Ohio Right to Life (ORTL) endorsed Medicaid expansion in February without input from its local affiliates, many of whom are against expanding Medicaid. Republican Governor John Kasich has nonetheless touted ORTL’s endorsement as proof his push for billions in new entitlement spending has conservative support.
“ORTL does NOT confer with their affiliates when they make a decision to take any action,” Cleveland Right to Life President Molly Smith explained to Media Trackers. “They are completely autonomous from us.”
Cleveland Right to Life, the largest ORTL affiliate, opposes the Patient Protection and Affordable Care Act (PPACA) Medicaid expansion. Other pro-life groups across the state are either opposed to the PPACA Medicaid expansion or have taken no position on the issue.
|FOR Medicaid expansion||AGAINST Medicaid expansion||No position|
Media Trackers contacted several of Ohio’s other large Right to Life groups but did not receive responses in time for publication.
“It is imperative that ALL of us, ALL OF US, call every Republican in the House and demand that they stand firm against the Expansion of Medicaid or ANY implementation of ObamaCare in ANY FORM,” Cleveland Right to Life wrote in a March 20 release.
“ORTL does some good things, but is very tied to the Ohio Republican Party,” Right to Life of Greater Cincinnati Executive Director Paula Westwood told Media Trackers. “I was astounded to learn that they were supporting Medicaid expansion.”
Smith described it as “disingenuous” for ORTL to list the group’s “chapters” on press releases for issues such as Medicaid expansion, because, “These ‘chapters’ firstly are NOT chapters – and secondly the affiliates had NO voice in the decision making.”
“The only way this expansion will work is to increase taxes on an already strained tax base thus forcing more and more people into poverty over the long term,” Smith added. “History shows that as poverty increases so too does the number of abortions as the abortion industry feeds on the plight of the poor.”
“Serious problems with the federal government’s proposed Medicaid expansion program, from many perspectives, raise caution, including sanctity of human life concerns. The Medicaid system needs reform not expansion to best serve the underprivileged,” Right to Life of Greater Cincinnati, which is not an ORTL affiliate, wrote on April 10.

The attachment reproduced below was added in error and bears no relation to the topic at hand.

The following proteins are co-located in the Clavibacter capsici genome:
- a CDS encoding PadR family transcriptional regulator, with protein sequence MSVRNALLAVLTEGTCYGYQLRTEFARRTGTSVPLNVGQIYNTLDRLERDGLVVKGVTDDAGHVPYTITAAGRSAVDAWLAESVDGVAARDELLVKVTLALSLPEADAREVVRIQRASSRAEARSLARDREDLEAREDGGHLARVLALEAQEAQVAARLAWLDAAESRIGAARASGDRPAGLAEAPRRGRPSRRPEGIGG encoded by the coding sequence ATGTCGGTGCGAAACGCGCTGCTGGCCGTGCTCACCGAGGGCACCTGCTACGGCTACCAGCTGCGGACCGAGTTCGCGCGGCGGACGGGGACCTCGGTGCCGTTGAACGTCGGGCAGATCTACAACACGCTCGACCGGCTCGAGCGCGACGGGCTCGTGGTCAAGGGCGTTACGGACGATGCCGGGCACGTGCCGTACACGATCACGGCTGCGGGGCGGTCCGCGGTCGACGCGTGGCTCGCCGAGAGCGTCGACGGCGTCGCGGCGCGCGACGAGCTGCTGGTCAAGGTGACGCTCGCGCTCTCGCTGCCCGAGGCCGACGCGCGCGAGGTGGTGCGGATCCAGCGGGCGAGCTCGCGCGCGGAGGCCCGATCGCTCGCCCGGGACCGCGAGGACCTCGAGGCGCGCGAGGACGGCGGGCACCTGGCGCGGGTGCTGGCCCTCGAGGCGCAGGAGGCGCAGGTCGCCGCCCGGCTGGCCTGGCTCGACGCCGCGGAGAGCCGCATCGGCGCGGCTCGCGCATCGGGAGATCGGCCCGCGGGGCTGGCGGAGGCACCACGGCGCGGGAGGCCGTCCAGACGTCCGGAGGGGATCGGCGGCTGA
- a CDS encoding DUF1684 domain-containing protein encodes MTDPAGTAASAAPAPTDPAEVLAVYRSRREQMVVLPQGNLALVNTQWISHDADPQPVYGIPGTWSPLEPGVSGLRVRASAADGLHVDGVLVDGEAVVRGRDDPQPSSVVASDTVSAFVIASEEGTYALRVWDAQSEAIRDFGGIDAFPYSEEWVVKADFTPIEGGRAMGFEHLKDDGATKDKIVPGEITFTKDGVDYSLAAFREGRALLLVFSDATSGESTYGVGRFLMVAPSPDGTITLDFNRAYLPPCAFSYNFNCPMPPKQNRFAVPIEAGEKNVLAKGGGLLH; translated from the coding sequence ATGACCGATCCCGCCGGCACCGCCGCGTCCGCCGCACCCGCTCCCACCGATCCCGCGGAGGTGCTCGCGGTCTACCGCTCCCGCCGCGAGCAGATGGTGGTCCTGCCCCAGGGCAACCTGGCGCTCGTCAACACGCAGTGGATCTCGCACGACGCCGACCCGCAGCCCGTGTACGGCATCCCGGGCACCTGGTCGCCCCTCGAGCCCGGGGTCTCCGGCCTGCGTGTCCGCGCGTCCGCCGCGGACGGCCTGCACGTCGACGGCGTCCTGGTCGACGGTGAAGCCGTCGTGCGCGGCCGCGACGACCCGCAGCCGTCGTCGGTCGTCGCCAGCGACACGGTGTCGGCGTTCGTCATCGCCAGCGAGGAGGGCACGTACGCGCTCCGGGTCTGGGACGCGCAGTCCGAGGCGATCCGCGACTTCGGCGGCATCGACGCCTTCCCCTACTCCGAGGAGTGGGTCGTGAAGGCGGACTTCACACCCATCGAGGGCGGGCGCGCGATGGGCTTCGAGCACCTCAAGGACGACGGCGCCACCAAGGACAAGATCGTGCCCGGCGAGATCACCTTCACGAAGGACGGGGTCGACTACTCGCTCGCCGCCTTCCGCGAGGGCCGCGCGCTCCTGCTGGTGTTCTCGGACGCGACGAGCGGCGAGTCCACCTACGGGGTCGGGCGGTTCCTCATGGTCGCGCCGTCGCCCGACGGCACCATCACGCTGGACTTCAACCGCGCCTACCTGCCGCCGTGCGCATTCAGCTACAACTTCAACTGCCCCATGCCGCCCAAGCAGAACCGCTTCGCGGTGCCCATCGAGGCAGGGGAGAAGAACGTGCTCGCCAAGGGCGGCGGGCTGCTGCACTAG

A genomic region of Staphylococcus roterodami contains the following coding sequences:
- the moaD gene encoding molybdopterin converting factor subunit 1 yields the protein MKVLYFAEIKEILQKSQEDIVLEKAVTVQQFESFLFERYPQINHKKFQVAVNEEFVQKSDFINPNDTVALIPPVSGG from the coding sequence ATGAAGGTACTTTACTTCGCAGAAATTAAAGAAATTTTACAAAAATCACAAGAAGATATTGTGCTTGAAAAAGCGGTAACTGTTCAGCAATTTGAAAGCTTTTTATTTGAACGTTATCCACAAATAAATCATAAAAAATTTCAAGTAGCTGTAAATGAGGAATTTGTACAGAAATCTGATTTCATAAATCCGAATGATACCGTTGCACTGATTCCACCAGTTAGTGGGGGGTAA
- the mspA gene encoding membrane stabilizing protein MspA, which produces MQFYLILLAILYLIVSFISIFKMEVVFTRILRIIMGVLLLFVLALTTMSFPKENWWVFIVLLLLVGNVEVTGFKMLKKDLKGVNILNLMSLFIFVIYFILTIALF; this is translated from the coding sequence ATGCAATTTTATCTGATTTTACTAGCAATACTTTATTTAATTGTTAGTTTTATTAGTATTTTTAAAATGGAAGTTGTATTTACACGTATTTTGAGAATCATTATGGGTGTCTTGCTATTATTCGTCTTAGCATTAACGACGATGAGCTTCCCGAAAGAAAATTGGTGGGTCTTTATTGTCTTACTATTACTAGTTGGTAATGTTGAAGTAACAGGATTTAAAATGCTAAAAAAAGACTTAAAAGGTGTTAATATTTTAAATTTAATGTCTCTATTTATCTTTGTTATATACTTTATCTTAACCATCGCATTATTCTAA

“Greater Toledo Right to Life is joining Cleveland, Cincinnati, Lake County, and a host of other affiliate Right to Life groups across Ohio in our opposition to Governor Kasich[‘s] plan to expand Medicaid in Ohio,” the Toledo-based group announced on June 5.
Beth Vanderkooi, executive director of Greater Columbus Right to Life, told Media Trackers the group’s board “has not weighed in to endorse or oppose the Medicaid expansion or, indeed, any specific piece of legislation.”
“We have not taken a position on the Medicaid expansion not because we don’t want to, but because that isn’t our area of expertise,” Right to Life of Northeast Ohio Executive Director Denise Leipold told Media Trackers.
Press coverage of the ORTL endorsement has given the false impression a majority of the Columbus organization’s affiliate groups support the PPACA Medicaid expansion. For instance, Associated Press reporter Julie Carr Smyth wrote on February 12 that Medicaid expansion had been endorsed by “the state’s largest and oldest anti-abortion group.”
“The conservative Ohio Right to Life intends to lobby those lawmakers to approve the expansion and plans to specifically cite the compassion issue,” Robert Higgs at the Cleveland Plain Dealer wrote on February 22.
Essentially serving as a token “conservative” backer of Medicaid expansion, ORTL has been treated as reflective of Ohio’s pro-life movement in general even though a number of Right to Life groups have vocally opposed the policy for months.
Another fact excluded from media reports noting the ORTL endorsement: Gov. Kasich appointed ORTL President Mike Gonidakis to a 5-year term on the State Medical Board several months before ORTL backed Kasich in his fight to implement a central component of President Obama’s unpopular 2010 health law.